Before I was Village President, I spent much of my time volunteering at our local schools. When I was PTO President at Country Meadows Elementary, it was like having a part-time job. And I used to volunteer weekly at the nurses office at Stevenson High School in addition to many other PPA jobs, so it was a familiar spot for the nine years I had children in attendance. But I have not had a reason to be a mom volunteer in the past four years until today, and it was so great to be back! This Friday I helped the Stevenson Prevention Team as part of the Stand Strong Coalition to assist with a special event party. A new App has been developed for the students to download, and it highlights positive messages to encourage our teens to avoid underage drinking and drug use. A large part of this message is about adolescent brain development, and how much more damaging substance abuse is to our “gray matter” at this particular stage in life–hence the catchy slogan on our T-shirts. All students who downloaded the App on their phone were invited to a special party today during the lunch periods featuring free desserts, D.J. dance music, raffles, and a grand prize giveaway. We were hoping to get 900 students to attend and the final count was closer to 1500! I had a great time being back at Stevenson, volunteering with my fellow moms and topping hundreds of ice cream sundaes with whipped cream. And if I helped encourage even one of those students to avoid drugs and alcohol at this stage in life, it was time well spent.

Metropolitan Mayors Caucus Gala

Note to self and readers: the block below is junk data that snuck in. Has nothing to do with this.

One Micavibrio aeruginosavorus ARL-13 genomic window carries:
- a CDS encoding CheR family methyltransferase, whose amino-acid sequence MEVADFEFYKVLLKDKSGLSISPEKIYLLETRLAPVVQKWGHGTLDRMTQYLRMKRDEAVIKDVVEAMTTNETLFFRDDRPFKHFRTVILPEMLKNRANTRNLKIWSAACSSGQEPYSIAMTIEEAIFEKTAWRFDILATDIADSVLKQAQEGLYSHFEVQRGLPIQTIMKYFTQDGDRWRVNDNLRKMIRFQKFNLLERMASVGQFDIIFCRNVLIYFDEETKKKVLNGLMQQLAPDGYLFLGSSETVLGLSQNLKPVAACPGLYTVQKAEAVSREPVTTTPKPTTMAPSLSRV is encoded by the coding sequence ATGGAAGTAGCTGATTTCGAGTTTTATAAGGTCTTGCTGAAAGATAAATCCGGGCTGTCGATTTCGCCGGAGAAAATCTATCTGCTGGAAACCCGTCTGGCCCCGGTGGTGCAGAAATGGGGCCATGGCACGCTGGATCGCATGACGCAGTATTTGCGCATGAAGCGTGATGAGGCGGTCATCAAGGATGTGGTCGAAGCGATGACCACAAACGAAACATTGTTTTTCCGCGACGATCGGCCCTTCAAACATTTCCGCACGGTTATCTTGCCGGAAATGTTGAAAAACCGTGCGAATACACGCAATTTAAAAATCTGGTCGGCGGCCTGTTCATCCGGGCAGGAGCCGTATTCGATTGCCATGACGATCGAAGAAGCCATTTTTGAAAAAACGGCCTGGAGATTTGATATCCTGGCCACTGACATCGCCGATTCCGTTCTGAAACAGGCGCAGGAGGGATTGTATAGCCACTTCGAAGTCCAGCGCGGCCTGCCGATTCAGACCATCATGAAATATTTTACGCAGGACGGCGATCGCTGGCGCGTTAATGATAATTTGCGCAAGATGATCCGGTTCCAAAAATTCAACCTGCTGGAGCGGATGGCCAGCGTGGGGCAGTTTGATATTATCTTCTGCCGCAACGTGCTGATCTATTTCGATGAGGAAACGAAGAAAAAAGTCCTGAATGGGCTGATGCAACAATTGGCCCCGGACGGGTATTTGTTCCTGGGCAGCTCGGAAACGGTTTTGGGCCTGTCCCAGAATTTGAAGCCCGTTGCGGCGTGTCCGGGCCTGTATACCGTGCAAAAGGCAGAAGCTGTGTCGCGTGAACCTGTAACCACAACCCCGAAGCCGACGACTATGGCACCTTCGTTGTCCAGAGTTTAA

(L to R) Nandia Black, Village President of Kildeer, Me, and Mimi Black of Kildeer.

(L to R) Nandia Black, Village President of Kildeer, Me, and Mimi Black of Kildeer.

One of the enjoyable parts of this job is having the opportunity to get to know some of the other Mayors in the Chicago suburban area, like my neighbor Nandia, pictured above. The Metropolitan Mayors Caucus provides a forum through which the 273 chief elected municipal officials of Chicago and the collar counties meet quarterly. We work together as local governments to develop consensus and act on common public policy issues and multi-jurisdictional challenges. This past weekend was the annual Gala event, held this year at the Shedd Aquarium. I had not been to the Shedd since chaperoning a field trip when my kids were in grade school, almost 20 years ago! The One World Aquatic Show was great, but even more interesting was mingling with my peers and meeting new faces. Chicago Mayor Rahm Emmanuel and Governor Bruce Rauner were also in attendance. My dinner table companions were from Suburban Cook County and DuPage County. What did they want to talk about? The Route 53 extension was top of their minds when learning I hailed from Long Grove. The evening was festive and the conversation was polite, and boy, did I get an earful!

Just call me, “The Tie Breaker”

GAVELAt our Village Board meeting last night I broke the most recent tie vote, this one involving the creation of a new type of liquor license. This got me to wondering, just how many ties have I been asked to break during my two and a half year tenure so far as Village President? So I did the research and the answer comes out to a whopping 14 times. According to my informal survey of other area Mayors and Village Managers, this is highly unusual. The other Village Presidents that I have talked to can count on one hand the number of ties that they have had to break, and this is sometimes after having served consecutive four year terms. Normally, the Village President does not have a vote and matters are decided by the Trustees. During my two years serving as a Trustee, I don’t remember the Village President ever breaking a tie. So why have I had to weigh in so many times these past couple of years to cast the deciding vote? What is causing all of this indecisiveness among the Board members?